With this issue, True North Perspective opens an international platform for young writers throughout the world. There will be no restrictions on what you write, except that you should limit the number of words to 800 or less. Your work will be read in growing numbers on all continents. Please feel free to express your experiences and opinions in fact or in fiction. Looking forward. — Mike Heenan, Literary Editor, True North Perspective.
The following short story was written by Benoit Jolicoeur, age 16. Benoit is a grade 10 student at the French-language École secondaire publique De La Salle, Ottawa, Canada. The story was written as part of his Enriched English class.
By Benoit Jolicoeur
I am afraid. I am traumatized. Finally, I have done it. I did it. I am wet with sweat. I have been like this for many months. My mother died a while ago, my father left shortly after. The government took care of me and my brothers. I have grown. Now I am strong.
It's another early morning in the heart of Africa. I just finished my basic training. We all get up at the same time, at the sound of a tin can. I could barely sleep. The cot was unusually hard. I sit up. The sky is a bright orange. A fiery sphere slowly creeping up to its peak. The mood is tense. I put on my sepia pants. I tie my dirty brown belt in the butterfly style. Unfortunately we're out of metal rings. I slide on my myrtle tunic. Put on my off-white bandana. The stench is especially horrid. It enters your nose and settles. After a while you get used to it. But every morning it comes back, another reminder of our reality.
I get up; follow everybody to a shaded barrack where I get my ration for breakfast. I pick up my dry piece of bread and join my friends. We all have different ranks, all depending on our height, weight, muscle. I was never one of performance, for I am placed in one of the lowest ranks, one that is often disrespected or treated unequally. But I don't mind, the important thing is that I am serving my country.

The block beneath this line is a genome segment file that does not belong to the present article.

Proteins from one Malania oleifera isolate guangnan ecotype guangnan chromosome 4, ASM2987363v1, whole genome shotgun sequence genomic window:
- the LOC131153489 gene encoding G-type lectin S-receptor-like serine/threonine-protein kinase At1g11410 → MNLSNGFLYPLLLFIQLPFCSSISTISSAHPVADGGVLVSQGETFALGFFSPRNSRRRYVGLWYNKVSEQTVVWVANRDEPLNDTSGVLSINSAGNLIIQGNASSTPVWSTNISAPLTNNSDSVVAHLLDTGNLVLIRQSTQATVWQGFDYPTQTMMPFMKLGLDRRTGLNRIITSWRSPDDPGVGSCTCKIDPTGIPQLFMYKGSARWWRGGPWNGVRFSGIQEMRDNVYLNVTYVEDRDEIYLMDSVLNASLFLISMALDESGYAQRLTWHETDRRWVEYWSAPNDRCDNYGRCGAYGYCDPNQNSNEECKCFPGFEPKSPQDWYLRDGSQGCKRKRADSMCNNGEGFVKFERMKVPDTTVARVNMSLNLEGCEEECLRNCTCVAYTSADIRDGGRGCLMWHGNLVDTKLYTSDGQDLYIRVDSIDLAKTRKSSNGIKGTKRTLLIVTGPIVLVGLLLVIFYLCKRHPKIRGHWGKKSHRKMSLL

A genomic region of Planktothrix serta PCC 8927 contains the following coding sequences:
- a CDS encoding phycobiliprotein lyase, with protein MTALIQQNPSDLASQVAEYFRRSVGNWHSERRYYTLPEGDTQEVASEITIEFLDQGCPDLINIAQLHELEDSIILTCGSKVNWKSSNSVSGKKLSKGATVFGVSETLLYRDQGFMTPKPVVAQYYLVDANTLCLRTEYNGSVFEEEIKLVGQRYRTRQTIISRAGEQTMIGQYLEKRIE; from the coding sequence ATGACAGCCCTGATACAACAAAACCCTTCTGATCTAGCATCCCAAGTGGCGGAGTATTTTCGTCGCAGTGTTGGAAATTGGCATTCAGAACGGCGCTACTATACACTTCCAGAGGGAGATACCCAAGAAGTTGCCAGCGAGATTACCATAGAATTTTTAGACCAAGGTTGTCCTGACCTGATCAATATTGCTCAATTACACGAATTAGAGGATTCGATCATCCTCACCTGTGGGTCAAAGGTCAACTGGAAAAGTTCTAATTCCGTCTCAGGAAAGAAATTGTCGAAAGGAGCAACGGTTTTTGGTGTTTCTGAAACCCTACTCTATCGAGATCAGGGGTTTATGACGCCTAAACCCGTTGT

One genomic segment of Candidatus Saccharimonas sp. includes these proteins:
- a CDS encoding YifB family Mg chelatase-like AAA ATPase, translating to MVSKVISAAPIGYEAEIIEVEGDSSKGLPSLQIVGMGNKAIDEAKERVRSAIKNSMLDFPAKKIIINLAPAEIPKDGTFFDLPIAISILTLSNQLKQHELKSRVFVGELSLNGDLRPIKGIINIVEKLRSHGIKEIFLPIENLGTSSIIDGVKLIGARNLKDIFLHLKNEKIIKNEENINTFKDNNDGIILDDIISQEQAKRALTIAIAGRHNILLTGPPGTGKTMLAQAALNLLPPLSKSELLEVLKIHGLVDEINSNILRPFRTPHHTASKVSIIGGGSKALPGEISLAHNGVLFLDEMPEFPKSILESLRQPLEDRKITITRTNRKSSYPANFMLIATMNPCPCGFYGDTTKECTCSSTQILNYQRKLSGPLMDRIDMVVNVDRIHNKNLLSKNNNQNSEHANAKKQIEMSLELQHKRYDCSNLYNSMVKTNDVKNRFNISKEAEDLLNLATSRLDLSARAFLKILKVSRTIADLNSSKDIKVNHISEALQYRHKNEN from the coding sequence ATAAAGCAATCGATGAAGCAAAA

'Listen up! Today is going to be a big one.'
'Try to kill as much as you can, this is your only tactic.'
'We have lost many good men in battle, we shall not lose more!'
'This is your chance to prove yourselves.'
Commandant General Kwabena seemed very panicked. I never saw him like this. I am afraid. Am I ready for war? Of course I am. It's for my country. One by one, we all embark in the cargo truck. The destination is unknown. The heat and humidity are dreadful. But at least the swift air can get through the canvas flaps. The terrain is bumpy, I take a look at my friends, and there is a common fear in their eyes. We are going to war. Finally we can use those skilful tactics that we learned in the training camp.
The truck slows to a halt. At his signal we unload dozens of crates and line up. On the first round we are all given a machine gun, on the second round we are given our cartridges. At the signal, we load our firearms. We separate in our squads, like we so carefully rehearsed in training. My knees are shaking, my head is throbbing, and my palms are sweating. I'm terrified. At the sound of Lieutenant Mbeyo's whistle, my head starts running automatically. I don't want to fight but my trained body orders me to. The squads disperse. We start running to our destination. The heat is deadly. I hear shouts. I hear gunshots. This time they weren't aimed at a target.
The ecru house is exactly how I imagined it. We break the door, enter. The machine gun is getting heavier at each step. Time stops. I'm supposed to kill, commandant general Kwabena said I was supposed to kill. I go mad. I'm furious. My squad spreads out in different rooms of the house. I'm afraid. I have to kill. I go to a room. Kick the door open. A man is cooking plantains and cassava above a stove. I stop. My body is pulsing. I am hot. Our eyes meet. He stares at me. He glances at my machine gun. I close my eyes, raise the gun with a gasp, and shoot.
He crumbles to the ground. A puddle of blood oozing under him. My head is ringing. My heart pulsing. My breathing is quick and shallow, I scrunch in the corner of a room. I am afraid. I am traumatized. Finally, I have done it. I did it. My name is Melisizwe N'Jawena, I am 11 years old and I am a child soldier in the Tora Boro militia in the Chad and I have just killed a man.
12 June 2009 — Return to cover.